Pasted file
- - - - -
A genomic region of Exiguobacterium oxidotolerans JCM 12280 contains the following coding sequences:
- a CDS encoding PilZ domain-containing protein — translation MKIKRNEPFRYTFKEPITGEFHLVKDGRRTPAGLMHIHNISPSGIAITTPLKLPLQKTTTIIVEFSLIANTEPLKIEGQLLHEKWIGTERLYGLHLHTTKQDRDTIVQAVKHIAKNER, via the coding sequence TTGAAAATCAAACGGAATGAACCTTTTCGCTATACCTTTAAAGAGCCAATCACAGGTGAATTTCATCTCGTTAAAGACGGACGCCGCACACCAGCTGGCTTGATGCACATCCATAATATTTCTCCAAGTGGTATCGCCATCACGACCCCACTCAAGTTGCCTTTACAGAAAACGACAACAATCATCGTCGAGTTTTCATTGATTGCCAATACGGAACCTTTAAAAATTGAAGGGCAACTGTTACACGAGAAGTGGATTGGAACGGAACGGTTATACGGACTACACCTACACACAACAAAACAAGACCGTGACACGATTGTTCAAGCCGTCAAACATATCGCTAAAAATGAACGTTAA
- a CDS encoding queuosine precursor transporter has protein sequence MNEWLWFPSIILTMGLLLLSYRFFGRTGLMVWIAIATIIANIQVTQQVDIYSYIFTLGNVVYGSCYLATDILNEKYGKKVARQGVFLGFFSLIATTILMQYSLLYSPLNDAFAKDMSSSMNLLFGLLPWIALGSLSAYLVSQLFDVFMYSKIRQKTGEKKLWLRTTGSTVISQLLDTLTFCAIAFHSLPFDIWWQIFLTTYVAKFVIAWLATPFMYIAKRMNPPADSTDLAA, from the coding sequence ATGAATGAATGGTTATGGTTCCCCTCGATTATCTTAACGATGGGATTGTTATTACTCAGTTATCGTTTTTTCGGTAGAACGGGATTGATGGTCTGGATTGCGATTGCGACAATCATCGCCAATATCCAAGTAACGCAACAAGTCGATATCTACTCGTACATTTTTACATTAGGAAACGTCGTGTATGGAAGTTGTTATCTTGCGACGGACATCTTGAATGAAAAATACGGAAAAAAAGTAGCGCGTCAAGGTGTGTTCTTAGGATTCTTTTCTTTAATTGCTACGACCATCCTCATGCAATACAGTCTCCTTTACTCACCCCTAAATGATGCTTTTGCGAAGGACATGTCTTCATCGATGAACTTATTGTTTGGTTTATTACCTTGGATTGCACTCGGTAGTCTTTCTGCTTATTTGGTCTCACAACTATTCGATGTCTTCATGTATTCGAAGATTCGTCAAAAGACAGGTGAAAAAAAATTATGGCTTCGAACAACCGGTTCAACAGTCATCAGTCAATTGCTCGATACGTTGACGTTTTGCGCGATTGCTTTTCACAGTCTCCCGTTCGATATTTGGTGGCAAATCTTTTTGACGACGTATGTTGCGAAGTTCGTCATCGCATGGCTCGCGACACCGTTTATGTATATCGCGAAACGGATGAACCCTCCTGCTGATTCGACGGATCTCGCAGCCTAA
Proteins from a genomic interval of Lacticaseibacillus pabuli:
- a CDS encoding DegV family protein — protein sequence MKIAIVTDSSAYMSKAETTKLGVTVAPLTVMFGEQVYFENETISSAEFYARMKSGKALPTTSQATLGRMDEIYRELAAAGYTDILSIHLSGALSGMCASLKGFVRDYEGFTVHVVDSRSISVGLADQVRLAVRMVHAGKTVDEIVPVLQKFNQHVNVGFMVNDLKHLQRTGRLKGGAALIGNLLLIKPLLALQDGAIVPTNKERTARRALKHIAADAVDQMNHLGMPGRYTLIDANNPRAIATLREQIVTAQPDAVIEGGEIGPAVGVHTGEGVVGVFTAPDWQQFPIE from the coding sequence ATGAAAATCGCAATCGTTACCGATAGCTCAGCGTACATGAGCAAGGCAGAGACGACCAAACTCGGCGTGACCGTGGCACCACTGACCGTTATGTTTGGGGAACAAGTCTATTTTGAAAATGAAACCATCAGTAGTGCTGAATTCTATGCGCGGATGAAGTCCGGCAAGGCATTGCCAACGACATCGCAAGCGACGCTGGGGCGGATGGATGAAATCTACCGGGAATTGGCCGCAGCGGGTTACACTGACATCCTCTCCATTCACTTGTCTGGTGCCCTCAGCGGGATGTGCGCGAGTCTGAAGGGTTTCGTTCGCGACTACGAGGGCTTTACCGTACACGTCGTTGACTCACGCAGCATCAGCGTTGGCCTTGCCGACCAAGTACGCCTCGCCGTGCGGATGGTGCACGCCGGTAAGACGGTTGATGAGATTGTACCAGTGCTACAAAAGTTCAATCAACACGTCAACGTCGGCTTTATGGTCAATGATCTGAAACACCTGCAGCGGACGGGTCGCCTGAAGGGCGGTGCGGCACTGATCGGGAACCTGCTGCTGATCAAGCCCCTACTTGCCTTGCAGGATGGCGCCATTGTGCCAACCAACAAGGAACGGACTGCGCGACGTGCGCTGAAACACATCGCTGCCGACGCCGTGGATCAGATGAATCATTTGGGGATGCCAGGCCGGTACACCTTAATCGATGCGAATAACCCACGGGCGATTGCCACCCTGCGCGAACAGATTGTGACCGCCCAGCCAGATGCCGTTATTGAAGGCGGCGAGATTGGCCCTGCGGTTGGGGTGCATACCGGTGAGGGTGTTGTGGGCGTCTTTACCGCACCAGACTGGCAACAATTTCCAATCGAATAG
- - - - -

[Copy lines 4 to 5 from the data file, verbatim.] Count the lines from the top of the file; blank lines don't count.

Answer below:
Proteins from a genomic interval of Lacticaseibacillus pabuli:
- a CDS encoding DegV family protein — protein sequence MKIAIVTDSSAYMSKAETTKLGVTVAPLTVMFGEQVYFENETISSAEFYARMKSGKALPTTSQATLGRMDEIYRELAAAGYTDILSIHLSGALSGMCASLKGFVRDYEGFTVHVVDSRSISVGLADQVRLAVRMVHAGKTVDEIVPVLQKFNQHVNVGFMVNDLKHLQRTGRLKGGAALIGNLLLIKPLLALQDGAIVPTNKERTARRALKHIAADAVDQMNHLGMPGRYTLIDANNPRAIATLREQIVTAQPDAVIEGGEIGPAVGVHTGEGVVGVFTAPDWQQFPIE from the coding sequence ATGAAAATCGCAATCGTTACCGATAGCTCAGCGTACATGAGCAAGGCAGAGACGACCAAACTCGGCGTGACCGTGGCACCACTGACCGTTATGTTTGGGGAACAAGTCTATTTTGAAAATGAAACCATCAGTAGTGCTGAATTCTATGCGCGGATGAAGTCCGGCAAGGCATTGCCAACGACATCGCAAGCGACGCTGGGGCGGATGGATGAAATCTACCGGGAATTGGCCGCAGCGGGTTACACTGACATCCTCTCCATTCACTTGTCTGGTGCCCTCAGCGGGATGTGCGCGAGTCTGAAGGGTTTCGTTCGCGACTACGAGGGCTTTACCGTACACGTCGTTGACTCACGCAGCATCAGCGTTGGCCTTGCCGACCAAGTACGCCTCGCCGTGCGGATGGTGCACGCCGGTAAGACGGTTGATGAGATTGTACCAGTGCTACAAAAGTTCAATCAACACGTCAACGTCGGCTTTATGGTCAATGATCTGAAACACCTGCAGCGGACGGGTCGCCTGAAGGGCGGTGCGGCACTGATCGGGAACCTGCTGCTGATCAAGCCCCTACTTGCCTTGCAGGATGGCGCCATTGTGCCAACCAACAAGGAACGGACTGCGCGACGTGCGCTGAAACACATCGCTGCCGACGCCGTGGATCAGATGAATCATTTGGGGATGCCAGGCCGGTACACCTTAATCGATGCGAATAACCCACGGGCGATTGCCACCCTGCGCGAACAGATTGTGACCGCCCAGCCAGATGCCGTTATTGAAGGCGGCGAGATTGGCCCTGCGGTTGGGGTGCATACCGGTGAGGGTGTTGTGGGCGTCTTTACCGCACCAGACTGGCAACAATTTCCAATCGAATAG